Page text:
Rules Do Change
Spacing after Periods, Colons, Question Marks, and Exclamation Marks
Originally, typewriters had monospaced fonts (skinny letters and fat letters took up the same amount of space), so two spaces after ending punctuation marks such as the period were used to make the text more legible. However, most computer fonts present no difficulty with proportion or legibility, so use just one space after a period, colon, question mark, or exclamation point at the end of a sentence. You will not be struck by lightning, I promise!
Quotation marks and Punctuation
In Grandma’s day, a period used with quotation marks followed logic: Example: Myrtle said the word “darn”. The period went outside the quote because only the last word was in quotation marks, not the entire sentence. Example: Myrtle said, “I would never say that.” The period went inside the quotation mark because the entire sentence is a quote.
Today, in American English usage, the period always goes inside the quotation mark.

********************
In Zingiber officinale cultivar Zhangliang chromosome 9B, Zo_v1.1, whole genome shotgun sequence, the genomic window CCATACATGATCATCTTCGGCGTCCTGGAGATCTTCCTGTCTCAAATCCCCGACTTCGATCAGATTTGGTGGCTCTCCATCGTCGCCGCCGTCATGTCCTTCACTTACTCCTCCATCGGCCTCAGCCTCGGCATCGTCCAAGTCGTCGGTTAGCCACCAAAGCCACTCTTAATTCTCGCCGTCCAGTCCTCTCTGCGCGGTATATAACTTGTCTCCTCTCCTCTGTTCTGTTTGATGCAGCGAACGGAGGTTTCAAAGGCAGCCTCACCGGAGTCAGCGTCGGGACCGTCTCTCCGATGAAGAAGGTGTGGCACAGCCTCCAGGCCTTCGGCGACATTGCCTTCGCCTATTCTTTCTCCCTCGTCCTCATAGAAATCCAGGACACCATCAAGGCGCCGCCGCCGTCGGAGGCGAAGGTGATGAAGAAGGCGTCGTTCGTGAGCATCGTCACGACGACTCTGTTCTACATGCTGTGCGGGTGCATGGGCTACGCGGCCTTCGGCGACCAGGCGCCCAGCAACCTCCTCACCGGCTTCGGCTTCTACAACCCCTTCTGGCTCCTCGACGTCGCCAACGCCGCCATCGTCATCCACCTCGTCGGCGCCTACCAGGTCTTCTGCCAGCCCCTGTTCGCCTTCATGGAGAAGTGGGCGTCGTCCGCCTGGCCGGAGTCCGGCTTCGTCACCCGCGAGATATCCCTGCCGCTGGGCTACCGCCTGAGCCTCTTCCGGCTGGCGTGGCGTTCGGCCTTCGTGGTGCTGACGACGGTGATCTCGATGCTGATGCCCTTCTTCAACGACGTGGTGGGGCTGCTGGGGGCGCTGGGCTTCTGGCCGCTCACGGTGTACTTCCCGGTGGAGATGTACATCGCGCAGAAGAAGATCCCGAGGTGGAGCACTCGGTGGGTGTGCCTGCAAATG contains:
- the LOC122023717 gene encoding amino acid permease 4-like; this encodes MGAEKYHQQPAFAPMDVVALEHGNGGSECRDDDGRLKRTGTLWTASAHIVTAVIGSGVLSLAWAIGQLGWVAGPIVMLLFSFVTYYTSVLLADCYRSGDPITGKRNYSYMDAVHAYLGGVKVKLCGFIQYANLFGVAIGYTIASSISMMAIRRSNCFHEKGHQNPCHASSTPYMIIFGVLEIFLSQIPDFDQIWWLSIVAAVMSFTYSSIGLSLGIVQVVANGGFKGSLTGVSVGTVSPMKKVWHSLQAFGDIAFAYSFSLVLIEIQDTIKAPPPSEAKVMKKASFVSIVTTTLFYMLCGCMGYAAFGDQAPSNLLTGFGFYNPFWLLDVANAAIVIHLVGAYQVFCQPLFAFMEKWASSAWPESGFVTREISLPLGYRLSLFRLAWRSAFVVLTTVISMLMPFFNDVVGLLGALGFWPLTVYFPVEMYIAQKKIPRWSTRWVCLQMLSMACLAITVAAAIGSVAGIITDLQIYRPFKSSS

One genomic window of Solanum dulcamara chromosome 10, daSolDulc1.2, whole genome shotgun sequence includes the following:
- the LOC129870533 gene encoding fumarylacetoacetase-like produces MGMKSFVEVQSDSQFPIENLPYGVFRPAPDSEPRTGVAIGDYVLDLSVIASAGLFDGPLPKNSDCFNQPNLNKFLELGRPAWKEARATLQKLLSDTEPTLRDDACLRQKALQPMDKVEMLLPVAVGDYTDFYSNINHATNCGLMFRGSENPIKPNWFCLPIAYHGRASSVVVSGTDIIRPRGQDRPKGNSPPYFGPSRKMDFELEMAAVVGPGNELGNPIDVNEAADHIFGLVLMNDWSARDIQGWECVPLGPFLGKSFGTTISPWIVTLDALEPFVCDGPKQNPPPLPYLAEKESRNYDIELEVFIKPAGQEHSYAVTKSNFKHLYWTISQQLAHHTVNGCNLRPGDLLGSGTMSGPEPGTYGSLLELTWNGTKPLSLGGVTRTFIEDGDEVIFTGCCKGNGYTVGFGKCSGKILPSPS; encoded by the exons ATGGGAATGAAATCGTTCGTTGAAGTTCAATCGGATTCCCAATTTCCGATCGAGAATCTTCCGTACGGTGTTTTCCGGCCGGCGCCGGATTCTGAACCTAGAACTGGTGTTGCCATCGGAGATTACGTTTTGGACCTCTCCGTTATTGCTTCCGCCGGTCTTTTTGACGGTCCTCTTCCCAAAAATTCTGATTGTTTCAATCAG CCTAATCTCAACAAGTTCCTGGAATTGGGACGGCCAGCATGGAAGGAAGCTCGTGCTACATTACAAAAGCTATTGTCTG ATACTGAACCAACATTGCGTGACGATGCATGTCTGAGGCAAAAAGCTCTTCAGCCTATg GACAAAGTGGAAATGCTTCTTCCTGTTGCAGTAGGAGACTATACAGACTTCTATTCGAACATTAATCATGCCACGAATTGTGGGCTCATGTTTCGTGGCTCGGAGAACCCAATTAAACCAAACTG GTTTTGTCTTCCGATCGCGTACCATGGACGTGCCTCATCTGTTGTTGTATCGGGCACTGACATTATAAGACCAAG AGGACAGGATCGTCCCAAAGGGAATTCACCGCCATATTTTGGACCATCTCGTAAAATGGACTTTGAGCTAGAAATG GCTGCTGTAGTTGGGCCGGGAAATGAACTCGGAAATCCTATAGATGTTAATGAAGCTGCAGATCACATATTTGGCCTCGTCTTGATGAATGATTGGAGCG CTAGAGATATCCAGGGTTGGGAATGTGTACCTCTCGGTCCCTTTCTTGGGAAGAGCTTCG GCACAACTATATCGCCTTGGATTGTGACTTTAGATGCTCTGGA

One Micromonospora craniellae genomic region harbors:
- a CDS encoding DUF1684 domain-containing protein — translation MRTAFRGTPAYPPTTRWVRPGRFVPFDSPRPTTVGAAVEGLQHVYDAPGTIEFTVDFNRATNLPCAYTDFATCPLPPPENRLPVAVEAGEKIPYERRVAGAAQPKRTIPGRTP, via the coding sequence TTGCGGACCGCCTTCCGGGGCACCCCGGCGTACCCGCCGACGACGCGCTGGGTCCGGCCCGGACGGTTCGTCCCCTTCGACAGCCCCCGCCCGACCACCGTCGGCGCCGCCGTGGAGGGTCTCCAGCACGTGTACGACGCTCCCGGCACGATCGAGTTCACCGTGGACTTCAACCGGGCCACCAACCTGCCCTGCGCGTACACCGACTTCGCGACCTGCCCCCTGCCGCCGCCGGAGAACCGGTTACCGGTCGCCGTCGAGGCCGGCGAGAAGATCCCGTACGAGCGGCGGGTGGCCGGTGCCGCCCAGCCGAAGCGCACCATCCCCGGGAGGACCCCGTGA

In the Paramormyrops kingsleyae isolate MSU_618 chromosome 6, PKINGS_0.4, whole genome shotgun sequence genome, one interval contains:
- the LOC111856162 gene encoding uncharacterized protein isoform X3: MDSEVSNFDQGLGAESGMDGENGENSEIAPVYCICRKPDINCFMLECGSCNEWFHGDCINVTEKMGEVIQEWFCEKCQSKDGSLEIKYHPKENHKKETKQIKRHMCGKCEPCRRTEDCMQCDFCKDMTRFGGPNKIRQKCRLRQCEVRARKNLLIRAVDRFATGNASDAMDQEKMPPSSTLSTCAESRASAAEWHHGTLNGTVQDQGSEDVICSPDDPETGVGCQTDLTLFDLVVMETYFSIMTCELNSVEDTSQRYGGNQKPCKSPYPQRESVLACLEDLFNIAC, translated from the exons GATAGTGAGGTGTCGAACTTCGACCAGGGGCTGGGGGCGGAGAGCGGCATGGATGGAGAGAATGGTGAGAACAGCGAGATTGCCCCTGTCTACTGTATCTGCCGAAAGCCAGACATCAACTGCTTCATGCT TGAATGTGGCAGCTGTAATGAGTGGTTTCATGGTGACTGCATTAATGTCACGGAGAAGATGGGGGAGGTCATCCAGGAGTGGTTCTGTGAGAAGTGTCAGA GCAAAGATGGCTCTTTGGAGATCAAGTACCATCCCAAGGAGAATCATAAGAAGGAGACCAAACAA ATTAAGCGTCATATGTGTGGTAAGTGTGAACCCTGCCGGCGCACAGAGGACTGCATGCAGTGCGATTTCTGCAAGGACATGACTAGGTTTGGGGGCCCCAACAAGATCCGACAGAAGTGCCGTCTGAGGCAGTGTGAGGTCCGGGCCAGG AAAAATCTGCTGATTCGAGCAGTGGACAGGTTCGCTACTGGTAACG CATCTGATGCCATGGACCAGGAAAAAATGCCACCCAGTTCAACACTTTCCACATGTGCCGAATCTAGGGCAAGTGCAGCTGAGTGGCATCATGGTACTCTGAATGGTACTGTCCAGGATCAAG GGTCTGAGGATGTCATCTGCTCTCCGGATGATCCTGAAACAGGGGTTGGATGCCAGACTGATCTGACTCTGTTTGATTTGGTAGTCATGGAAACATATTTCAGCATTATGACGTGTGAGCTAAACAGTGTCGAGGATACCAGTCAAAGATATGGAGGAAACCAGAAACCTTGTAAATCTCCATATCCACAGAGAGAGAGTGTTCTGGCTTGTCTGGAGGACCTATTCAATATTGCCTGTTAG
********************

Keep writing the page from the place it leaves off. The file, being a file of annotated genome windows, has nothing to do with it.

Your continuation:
Example: Myrtle said the word “darn.”
This does not follow logic, but it makes life easier for those of us who have enough to think about besides punctuation.
As time has gone on, we have shortened some words and dropped the former plural form.
Example: The words memo and memos used to be memorandum and memoranda.
With the word data, we no longer see the singular datum used at all. Data is now normally used in both the singular and plural form.
Example: The data are being tabulated. The data is useful to the scientists.
Yet other words still retain their original spelling and plural form.
Example: curriculum (singular) and curricula (plural).
In “the old days,” you may have been scolded for starting a sentence with but, and, or because. But you wouldn’t have deserved that scolding. Just make sure that if you start sentences with these words, you follow them with independent clauses.
But she would never say such a thing!
Because of this bee sting, my arm is swollen.
And washed the car.
Because she asked.
To comment on this grammar tip, click on the title.
Posted on Friday, December 1st, 2006, at 8:54 pm